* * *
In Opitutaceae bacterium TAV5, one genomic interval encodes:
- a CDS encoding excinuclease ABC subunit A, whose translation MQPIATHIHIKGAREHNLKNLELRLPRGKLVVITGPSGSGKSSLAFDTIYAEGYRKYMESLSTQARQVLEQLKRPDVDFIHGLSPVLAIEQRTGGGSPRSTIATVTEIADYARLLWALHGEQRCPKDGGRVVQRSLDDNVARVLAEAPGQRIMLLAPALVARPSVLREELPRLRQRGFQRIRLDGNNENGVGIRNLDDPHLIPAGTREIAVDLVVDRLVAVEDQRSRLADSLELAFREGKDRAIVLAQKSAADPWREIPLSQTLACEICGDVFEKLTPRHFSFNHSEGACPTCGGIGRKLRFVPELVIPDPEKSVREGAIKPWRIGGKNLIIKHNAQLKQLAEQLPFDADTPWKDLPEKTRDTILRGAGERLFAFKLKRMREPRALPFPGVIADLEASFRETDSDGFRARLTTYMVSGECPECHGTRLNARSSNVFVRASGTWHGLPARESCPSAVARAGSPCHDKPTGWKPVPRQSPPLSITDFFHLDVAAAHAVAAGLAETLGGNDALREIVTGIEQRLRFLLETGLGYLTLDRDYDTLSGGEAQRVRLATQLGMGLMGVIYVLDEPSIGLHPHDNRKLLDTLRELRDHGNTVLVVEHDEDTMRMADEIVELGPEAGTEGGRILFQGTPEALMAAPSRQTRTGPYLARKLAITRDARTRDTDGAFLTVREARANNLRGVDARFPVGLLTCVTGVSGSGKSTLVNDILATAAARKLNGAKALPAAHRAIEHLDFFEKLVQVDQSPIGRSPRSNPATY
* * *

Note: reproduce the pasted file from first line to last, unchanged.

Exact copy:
In Opitutaceae bacterium TAV5, one genomic interval encodes:
- a CDS encoding excinuclease ABC subunit A, whose translation MQPIATHIHIKGAREHNLKNLELRLPRGKLVVITGPSGSGKSSLAFDTIYAEGYRKYMESLSTQARQVLEQLKRPDVDFIHGLSPVLAIEQRTGGGSPRSTIATVTEIADYARLLWALHGEQRCPKDGGRVVQRSLDDNVARVLAEAPGQRIMLLAPALVARPSVLREELPRLRQRGFQRIRLDGNNENGVGIRNLDDPHLIPAGTREIAVDLVVDRLVAVEDQRSRLADSLELAFREGKDRAIVLAQKSAADPWREIPLSQTLACEICGDVFEKLTPRHFSFNHSEGACPTCGGIGRKLRFVPELVIPDPEKSVREGAIKPWRIGGKNLIIKHNAQLKQLAEQLPFDADTPWKDLPEKTRDTILRGAGERLFAFKLKRMREPRALPFPGVIADLEASFRETDSDGFRARLTTYMVSGECPECHGTRLNARSSNVFVRASGTWHGLPARESCPSAVARAGSPCHDKPTGWKPVPRQSPPLSITDFFHLDVAAAHAVAAGLAETLGGNDALREIVTGIEQRLRFLLETGLGYLTLDRDYDTLSGGEAQRVRLATQLGMGLMGVIYVLDEPSIGLHPHDNRKLLDTLRELRDHGNTVLVVEHDEDTMRMADEIVELGPEAGTEGGRILFQGTPEALMAAPSRQTRTGPYLARKLAITRDARTRDTDGAFLTVREARANNLRGVDARFPVGLLTCVTGVSGSGKSTLVNDILATAAARKLNGAKALPAAHRAIEHLDFFEKLVQVDQSPIGRSPRSNPATY